|SHADOWS ON THE WALL | REVIEWS | NEWS | FESTIVAL | AWARDS | Q&A | ABOUT | TALKBACK|
|Yours, Mine & Ours|
|R E V I E W B Y R I C H C L I N E||
dir Raja Gosnell|
scr Ron Burch, David Kidd
with Dennis Quaid, Rene Russo, Linda Hunt, Jerry O'Connell, Rip Torn, Sean Faris, Danielle Panabaker, Katija Pevec, Drake Bell, Dean Collins, Miki Ishikawa, Slade Pearce, Tyler Patrick Jones, Haley Ramm, Lil' JJ, Ty Panitz
release US 23.Nov.05,
05/US MGM 1h28
Parents and teens: Russo and Quaid (above); Bell, Pevec, Panabaker and Faris (below)
One of the most uninspired remakes in years, this Cheaper-by-the-Dozening of the 1968 comedy is astoundingly unfunny. The writers and director strain for laughs at every turn, and get nothing.
Single dad Frank Beardsley (Quaid) is a Coast Guard admiral who runs his home with military precision, whipping his eight kids into a fine-running machine as they move from base to base. After moving back to his hometown, Frank runs into his high school flame Helen North (Russo), a hippy-like single earth-mother with 10 kids (six of them adopted from varying ethnicities, natch). Sparks fly and soon the North-Beardsleys are setting up house. But these two very different groups of kids hate each other, and plot together to drive their parents apart.
Gosh, I wonder what's going to happen? Interspersed through one of the most painfully predictably plots in years (which is saying a lot) is a series of resolutely awful comedy set-pieces, all of which involve badly behaving children, yelling parents, a snorting pig, a "hilarious" hamster and usually Quaid plunging into something. We just watch slack-jawed that any filmmaker would dare put this kind of thing on screen; it's like the first rehearsal for the exact same cornball stunts Gosnell used in Home Alone 3 (1997).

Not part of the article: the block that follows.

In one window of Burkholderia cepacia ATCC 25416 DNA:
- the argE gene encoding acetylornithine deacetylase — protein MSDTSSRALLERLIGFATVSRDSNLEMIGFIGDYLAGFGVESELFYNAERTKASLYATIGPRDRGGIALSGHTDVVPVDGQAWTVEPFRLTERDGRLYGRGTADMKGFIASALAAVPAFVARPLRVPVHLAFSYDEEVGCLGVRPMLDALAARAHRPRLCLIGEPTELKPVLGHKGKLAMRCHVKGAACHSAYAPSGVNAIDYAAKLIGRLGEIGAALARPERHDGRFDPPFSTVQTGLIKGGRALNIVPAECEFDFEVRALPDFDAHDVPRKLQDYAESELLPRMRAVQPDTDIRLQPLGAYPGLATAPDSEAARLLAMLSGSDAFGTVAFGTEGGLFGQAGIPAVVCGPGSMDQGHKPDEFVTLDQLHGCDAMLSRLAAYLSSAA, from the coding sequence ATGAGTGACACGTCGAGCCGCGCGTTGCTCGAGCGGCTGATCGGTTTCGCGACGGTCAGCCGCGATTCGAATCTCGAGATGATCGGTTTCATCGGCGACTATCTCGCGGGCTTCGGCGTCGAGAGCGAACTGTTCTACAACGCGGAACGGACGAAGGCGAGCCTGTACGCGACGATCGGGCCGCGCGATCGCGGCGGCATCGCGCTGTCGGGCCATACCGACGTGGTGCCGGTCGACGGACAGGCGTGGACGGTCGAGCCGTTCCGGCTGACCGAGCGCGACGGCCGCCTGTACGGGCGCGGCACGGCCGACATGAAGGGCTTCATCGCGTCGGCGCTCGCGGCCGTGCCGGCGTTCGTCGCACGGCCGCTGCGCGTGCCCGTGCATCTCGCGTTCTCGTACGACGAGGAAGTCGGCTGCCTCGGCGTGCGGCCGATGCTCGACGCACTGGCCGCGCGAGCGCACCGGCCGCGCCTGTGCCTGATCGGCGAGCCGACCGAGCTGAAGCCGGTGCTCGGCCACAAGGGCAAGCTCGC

Poor Quaid and Russo try bravely to make the most of it, but the lame script defeats them. They generate enough chemistry to make their relationship sweetly believable at the beginning, then look increasingly lost as the film descends into ludicrous, embarrassing farce. The kids are sharp and cute, especially the teens, and manage to make most of them register as human beings with distinct personalities, albeit lifted straight from other slapstick family movies.
The main problem is that there's not a single moment when this film even comes close to touching on real life. It's contrived and banal and never remotely humorous. Unless, that is, you begin to watch it as a spoof, because then the concluding sequences are absolutely hysterical. In a very bad way.
|Donna Carter, Wisconsin: "Saccharin sweet cookie-cutter, predictably chaotic slapstick mixed with a few cutesy romantic 'awww' moments. Quite similar in feeling to the 2003 version Cheaper by the Dozen. Variation of the same-old-same-old with very little you haven't seen before (were there any new kid stunts at all? I don't think there were, actually). Definitely a kid's movie." (11.Dec.05)|
© 2006 by Rich Cline, Shadows on the Wall
HOME | REVIEWS | NEWS | FESTIVAL | AWARDS | Q&A | ABOUT | TALKBACK